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Richmond Green and Little Green Richmond
   
Summary: Richmond Green has been an important open space since medieval times when jousting tournaments and pageants took place, although as commonland it was used for grazing sheep. From the C14th the Lord of the Manor was the King and the Green was overlooked by Richmond Palace, then called Sheen Palace, occupied by monarchs until the late C17th. The royal connection led to the early growth of Richmond, which continued to develop as a fashionable town, and a popular place for excursions in the C19th. In 1899 Richmond Theatre was built on Little Green, an extension of the main green to the east. Criss-crossed by paths, the Green is bordered by fine mature trees and is surrounded by historic buildings.
Previous / Other name:
Site location: The Green, Richmond
Postcode: TW9 1LX > Google Map
Type of site: Public Open Land
Date(s): medieval onwards
Designer(s):
Listed structures: LBI: Former Gateway to Palace, Old Palace & Gate House, gates & railings to Maids of Honour Row 1-4. LBII*: Oak House, gates and railings, Old Court House, Old Friars gates & railings, Old Palace Place, Nos. 2-6, 10, railings to 11, 12, 32 Richmond Green. LBII: Lamp standard outside No 1, Pair K6 telephone kiosks, Drinking Fountain, Wentworth House, wall & piers, Nos 1, 2, 3, 4, 5, 7, 8 & 9, 14, 15, 16, 17, 18, 19, 21 & 22, 23 & 24, 25, 29, 30, 31, 44 Richmond Green; Pembroke Villas 1-20, Portland Terrace 1-4
Borough: Richmond
Site ownership: Crown Estate Commissioners
Site management: LB Richmond, Environment Planning & Review, Parks and Open Spaces. Friends of Richmond Green
Open to public? Yes
Opening times: unrestricted
Special conditions:
Facilities: Cricket pitches (leased to clubs)
Events: Cricket matches. Various events include annual May Fair and Victorian Evening at Christmas
Public transport: Rail/London Overground/Tube (District): Richmond. Bus: 190, 33, 337, 371, 371, 391, 419, 485, 490, 65, H22, H37, R68, R70
The information shown above was correct at the time of the last update 01/07/2005
Please check with the site owner or manager for latest news. www.richmond.gov.uk/parks_and_open_spaces

Fuller information:

'One of the most beautiful urban greens surviving anywhere in England' (Pevsner), Richmond Green has been an important open space since medieval times when jousting tournaments and pageants took place here, although it was commonland which was used by villagers for grazing sheep. From the C14th the Lord of the Manor was the King and the Green was overlooked by Richmond Palace, then called Sheen or Shene Palace, occupied by monarchs until the late C17th. The Green is just outside the old palace gateway and linked the palace with the Old Deer Park (q.v.). A survey of 1649 described the Green as 20 acres of 'excellent land . . . Well turfed, level, and a splendid ornament to the palace. One hundred and thirteen elm trees, forty-eight whereof stand all together on the west side, and include in them a very handsome walk'. On the south-east side of the Green are late C17th and early C18th terraces of smart townhouses and Richmond continued to develop as a fashionable town, and in the C19th was a popular place for excursions. In 1861 Charles Dickens describes the Green in 'Great Expectations' where 'Some ancient trees before the house were still cut into fashions as formal and unnatural as the hoops and wigs and stiff skirts'.

In 1879-81 the Public Library was built on the Green and in 1899 Richmond Theatre, designed by Frank Matcham, was built on Little Green, an extension of the Green to the east, which has been so-called since at least the C18th. This was not the first theatre on the Green, a Theatre Royal modelled on Drury Lane having been built in the north-west corner in the 1760s which was not pulled down until 1884. In its heyday Edmund Kean, Charles Macready and Mrs Siddons had performed here and Kean is buried in the churchyard of St Mary Magdalene, Richmond (q.v.).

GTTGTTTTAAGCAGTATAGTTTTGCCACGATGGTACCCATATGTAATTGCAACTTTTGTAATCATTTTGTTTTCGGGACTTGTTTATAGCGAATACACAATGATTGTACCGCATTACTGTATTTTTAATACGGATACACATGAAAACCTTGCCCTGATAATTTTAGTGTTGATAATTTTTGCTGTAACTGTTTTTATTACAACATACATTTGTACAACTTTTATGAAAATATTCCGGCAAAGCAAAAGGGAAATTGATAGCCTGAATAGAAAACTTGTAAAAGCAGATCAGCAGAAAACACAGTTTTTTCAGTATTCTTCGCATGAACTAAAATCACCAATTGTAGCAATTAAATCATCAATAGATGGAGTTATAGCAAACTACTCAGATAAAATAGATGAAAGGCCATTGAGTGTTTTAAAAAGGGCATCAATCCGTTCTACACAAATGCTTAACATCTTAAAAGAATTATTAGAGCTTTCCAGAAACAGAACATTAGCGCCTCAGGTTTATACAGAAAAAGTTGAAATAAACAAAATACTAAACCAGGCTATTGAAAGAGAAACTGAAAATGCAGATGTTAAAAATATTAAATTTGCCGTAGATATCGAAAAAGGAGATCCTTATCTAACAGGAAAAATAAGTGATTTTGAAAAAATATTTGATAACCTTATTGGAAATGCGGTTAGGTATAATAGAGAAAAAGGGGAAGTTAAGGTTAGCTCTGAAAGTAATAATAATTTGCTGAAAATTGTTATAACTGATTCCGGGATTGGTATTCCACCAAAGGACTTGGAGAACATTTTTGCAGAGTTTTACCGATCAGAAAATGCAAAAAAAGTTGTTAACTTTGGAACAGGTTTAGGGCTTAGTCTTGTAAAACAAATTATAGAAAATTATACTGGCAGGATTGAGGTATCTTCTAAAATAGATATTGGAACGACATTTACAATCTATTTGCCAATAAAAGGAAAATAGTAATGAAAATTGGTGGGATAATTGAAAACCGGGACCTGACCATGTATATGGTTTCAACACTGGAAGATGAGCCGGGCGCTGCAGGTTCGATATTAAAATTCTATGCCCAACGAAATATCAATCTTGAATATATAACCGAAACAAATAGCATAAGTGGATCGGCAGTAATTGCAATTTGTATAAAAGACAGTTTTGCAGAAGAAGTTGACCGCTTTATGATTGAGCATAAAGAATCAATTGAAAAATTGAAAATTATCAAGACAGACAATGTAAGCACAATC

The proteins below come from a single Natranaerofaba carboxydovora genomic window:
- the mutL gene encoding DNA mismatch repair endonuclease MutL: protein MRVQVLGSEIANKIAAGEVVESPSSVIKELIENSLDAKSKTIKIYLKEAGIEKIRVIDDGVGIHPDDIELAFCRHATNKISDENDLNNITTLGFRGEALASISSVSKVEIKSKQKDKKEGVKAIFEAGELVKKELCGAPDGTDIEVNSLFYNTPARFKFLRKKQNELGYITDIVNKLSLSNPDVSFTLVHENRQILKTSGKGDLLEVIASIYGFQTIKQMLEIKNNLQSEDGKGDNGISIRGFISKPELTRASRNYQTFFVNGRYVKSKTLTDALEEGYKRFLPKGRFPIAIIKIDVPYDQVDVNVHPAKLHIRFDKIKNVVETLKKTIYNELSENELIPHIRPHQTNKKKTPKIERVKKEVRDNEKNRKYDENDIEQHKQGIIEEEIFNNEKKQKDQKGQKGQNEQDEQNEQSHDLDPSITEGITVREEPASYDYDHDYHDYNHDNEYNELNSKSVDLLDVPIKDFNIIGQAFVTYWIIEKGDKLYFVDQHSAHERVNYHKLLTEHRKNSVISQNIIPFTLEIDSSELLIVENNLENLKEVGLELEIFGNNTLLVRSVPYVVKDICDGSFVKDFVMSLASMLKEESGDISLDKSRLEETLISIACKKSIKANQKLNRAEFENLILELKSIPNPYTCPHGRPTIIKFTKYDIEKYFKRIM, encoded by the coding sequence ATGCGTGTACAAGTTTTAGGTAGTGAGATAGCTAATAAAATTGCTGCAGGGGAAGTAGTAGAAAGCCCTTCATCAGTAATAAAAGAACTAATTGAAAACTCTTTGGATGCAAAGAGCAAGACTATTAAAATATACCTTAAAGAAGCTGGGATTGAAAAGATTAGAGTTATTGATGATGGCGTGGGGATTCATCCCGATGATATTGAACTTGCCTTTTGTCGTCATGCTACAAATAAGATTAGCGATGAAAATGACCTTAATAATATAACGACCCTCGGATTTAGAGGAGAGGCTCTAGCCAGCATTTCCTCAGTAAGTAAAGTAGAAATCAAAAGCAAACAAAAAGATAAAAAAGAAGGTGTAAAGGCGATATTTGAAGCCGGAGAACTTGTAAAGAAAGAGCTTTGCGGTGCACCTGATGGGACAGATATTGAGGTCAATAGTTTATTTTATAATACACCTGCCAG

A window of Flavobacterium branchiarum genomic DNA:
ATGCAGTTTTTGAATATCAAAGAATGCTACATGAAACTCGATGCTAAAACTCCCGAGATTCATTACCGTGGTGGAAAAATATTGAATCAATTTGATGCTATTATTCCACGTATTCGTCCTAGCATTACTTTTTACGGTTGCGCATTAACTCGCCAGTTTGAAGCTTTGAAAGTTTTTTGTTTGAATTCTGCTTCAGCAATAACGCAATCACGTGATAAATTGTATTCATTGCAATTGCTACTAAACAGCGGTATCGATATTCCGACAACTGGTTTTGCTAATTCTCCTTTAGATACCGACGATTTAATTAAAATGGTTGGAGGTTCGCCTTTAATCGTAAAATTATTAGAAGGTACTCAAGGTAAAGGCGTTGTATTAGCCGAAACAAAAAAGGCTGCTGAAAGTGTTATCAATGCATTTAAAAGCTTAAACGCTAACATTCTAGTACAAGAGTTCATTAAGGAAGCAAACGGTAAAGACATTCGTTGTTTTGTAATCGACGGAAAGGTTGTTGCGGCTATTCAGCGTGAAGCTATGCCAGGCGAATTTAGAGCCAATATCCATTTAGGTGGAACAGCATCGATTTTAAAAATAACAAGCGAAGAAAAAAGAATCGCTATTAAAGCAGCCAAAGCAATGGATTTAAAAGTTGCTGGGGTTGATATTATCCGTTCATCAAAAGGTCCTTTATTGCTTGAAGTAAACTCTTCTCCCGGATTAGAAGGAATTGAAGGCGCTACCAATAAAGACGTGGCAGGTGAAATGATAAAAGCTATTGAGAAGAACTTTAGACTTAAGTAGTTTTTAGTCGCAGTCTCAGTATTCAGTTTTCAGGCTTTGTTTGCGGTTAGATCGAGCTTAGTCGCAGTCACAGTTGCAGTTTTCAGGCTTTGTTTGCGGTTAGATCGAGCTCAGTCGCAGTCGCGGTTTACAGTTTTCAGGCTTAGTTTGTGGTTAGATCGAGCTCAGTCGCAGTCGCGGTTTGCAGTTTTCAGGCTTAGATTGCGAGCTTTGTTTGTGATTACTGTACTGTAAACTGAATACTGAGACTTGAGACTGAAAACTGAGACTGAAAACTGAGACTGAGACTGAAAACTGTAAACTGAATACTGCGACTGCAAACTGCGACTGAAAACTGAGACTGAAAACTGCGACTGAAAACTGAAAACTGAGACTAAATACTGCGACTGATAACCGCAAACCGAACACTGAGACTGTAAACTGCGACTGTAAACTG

Today the Green is a rectangular grassed space, criss-crossed by paths, with clusters of mature trees around the periphery. The fine Portland stone late C19th drinking fountain in the south west corner of Richmond Green was restored by private subscription in commemoration of Elizabeth II's Silver Jubilee in 1977. Surrounding the Green are excellent houses including Maids of Honour Row, 1724, the entrance to Richmond Palace and Old Palace Yard and substantial C19th houses. In 2001 Kim Wilkie Associates drew up a long-term landscape assessment and strategy to ensure its future management conserves the historic green.

Sources consulted:

Bridget Cherry & Nikolaus Pevsner, The Buildings of England: London 2: South (Penguin) 1999; Country Life 12/5/1944; Ben Weinreb & Christopher Hibbert, 'The London Encyclopaedia' (Macmillan, revised ed. 1993); The Parks Agency 'Commons, Heaths and Greens in Greater London. A short report for English Heritage', 2005
Grid ref: TQ179750
Size in hectares: 4.8
   
On EH National Register : No
EH grade:
Site on EH Heritage at Risk list:
Registered common or village green
on Commons Registration Act 1965:
Yes: Green (TVG25)
Protected under London Squares
Preservation Act 1931:
No
 
The information below is taken from the relevant Local Authority's planning legislation, which was correct at the time of research but may have been amended in the interim. Please check with the Local Authority for latest planning information.
On Local List:
In Conservation Area: Yes
Conservation Area name: Richmond Green
Tree Preservation Order: To be checked
Nature Conservation Area: No
Green Belt: No
Metropolitan Open Land: Yes
Special Policy Area: No
Other LA designation:
   

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